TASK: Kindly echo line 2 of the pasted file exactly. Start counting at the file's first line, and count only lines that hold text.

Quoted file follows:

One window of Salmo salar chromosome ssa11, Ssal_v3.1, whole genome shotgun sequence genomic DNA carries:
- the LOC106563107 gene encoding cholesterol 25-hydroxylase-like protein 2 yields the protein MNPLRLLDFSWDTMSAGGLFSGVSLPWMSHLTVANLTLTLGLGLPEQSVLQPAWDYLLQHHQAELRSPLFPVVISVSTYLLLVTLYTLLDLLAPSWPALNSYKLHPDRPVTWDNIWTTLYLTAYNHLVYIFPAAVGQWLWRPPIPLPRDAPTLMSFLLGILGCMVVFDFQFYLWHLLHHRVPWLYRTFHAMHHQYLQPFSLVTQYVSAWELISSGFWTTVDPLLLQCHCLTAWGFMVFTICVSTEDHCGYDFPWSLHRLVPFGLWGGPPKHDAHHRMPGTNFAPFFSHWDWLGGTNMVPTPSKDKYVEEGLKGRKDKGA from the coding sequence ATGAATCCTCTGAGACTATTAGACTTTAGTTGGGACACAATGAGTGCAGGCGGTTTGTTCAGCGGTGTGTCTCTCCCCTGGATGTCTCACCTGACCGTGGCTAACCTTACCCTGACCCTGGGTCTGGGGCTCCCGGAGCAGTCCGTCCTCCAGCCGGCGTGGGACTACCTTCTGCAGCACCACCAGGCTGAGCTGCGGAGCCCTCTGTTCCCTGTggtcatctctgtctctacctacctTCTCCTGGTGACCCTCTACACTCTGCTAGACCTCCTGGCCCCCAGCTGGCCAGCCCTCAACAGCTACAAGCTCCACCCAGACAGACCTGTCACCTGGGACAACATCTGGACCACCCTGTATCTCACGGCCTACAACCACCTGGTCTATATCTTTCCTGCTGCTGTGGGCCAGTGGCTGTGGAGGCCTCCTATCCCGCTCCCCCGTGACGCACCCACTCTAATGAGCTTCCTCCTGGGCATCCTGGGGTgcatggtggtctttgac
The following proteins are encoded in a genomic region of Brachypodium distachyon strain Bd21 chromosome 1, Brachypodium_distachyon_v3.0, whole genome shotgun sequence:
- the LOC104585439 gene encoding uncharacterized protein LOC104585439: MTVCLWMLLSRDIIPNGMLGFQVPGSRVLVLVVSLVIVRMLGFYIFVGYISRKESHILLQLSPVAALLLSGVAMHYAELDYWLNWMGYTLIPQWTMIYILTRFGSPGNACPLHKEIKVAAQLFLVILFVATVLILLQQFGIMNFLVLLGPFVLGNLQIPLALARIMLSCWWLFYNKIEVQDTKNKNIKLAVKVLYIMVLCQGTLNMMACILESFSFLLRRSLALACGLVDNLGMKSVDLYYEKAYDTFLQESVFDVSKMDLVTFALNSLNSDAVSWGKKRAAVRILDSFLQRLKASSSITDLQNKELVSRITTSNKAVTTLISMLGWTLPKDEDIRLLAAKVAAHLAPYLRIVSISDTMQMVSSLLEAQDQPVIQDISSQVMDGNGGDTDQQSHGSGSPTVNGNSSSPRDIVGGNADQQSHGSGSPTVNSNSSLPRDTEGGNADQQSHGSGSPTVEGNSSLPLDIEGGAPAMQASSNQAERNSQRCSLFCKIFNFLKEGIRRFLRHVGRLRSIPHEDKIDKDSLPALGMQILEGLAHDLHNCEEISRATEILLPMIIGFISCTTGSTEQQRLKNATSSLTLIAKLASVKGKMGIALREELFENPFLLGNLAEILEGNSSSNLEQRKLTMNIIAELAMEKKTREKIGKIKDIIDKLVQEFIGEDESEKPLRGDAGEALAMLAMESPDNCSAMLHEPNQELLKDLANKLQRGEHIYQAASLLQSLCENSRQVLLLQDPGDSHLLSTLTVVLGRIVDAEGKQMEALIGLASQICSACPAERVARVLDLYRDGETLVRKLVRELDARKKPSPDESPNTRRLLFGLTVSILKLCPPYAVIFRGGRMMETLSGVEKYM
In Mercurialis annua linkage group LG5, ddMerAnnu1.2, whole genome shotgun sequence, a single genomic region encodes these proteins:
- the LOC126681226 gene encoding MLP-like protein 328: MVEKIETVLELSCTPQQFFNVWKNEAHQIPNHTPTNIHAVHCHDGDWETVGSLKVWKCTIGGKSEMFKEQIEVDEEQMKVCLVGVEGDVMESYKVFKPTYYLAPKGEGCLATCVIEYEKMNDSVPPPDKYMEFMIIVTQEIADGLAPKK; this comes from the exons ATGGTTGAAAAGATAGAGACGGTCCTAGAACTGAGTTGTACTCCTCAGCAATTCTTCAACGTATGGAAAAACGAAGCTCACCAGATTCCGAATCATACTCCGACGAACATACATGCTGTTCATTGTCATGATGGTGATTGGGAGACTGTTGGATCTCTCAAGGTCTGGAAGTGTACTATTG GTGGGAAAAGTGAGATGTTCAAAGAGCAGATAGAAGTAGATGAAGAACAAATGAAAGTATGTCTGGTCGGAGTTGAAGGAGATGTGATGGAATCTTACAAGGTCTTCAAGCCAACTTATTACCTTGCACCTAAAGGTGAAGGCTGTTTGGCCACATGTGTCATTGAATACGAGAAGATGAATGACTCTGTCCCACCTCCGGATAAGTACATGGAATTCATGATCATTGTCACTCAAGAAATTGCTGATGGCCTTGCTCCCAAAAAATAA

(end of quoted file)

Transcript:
- the LOC106563107 gene encoding cholesterol 25-hydroxylase-like protein 2 yields the protein MNPLRLLDFSWDTMSAGGLFSGVSLPWMSHLTVANLTLTLGLGLPEQSVLQPAWDYLLQHHQAELRSPLFPVVISVSTYLLLVTLYTLLDLLAPSWPALNSYKLHPDRPVTWDNIWTTLYLTAYNHLVYIFPAAVGQWLWRPPIPLPRDAPTLMSFLLGILGCMVVFDFQFYLWHLLHHRVPWLYRTFHAMHHQYLQPFSLVTQYVSAWELISSGFWTTVDPLLLQCHCLTAWGFMVFTICVSTEDHCGYDFPWSLHRLVPFGLWGGPPKHDAHHRMPGTNFAPFFSHWDWLGGTNMVPTPSKDKYVEEGLKGRKDKGA from the coding sequence ATGAATCCTCTGAGACTATTAGACTTTAGTTGGGACACAATGAGTGCAGGCGGTTTGTTCAGCGGTGTGTCTCTCCCCTGGATGTCTCACCTGACCGTGGCTAACCTTACCCTGACCCTGGGTCTGGGGCTCCCGGAGCAGTCCGTCCTCCAGCCGGCGTGGGACTACCTTCTGCAGCACCACCAGGCTGAGCTGCGGAGCCCTCTGTTCCCTGTggtcatctctgtctctacctacctTCTCCTGGTGACCCTCTACACTCTGCTAGACCTCCTGGCCCCCAGCTGGCCAGCCCTCAACAGCTACAAGCTCCACCCAGACAGACCTGTCACCTGGGACAACATCTGGACCACCCTGTATCTCACGGCCTACAACCACCTGGTCTATATCTTTCCTGCTGCTGTGGGCCAGTGGCTGTGGAGGCCTCCTATCCCGCTCCCCCGTGACGCACCCACTCTAATGAGCTTCCTCCTGGGCATCCTGGGGTgcatggtggtctttgac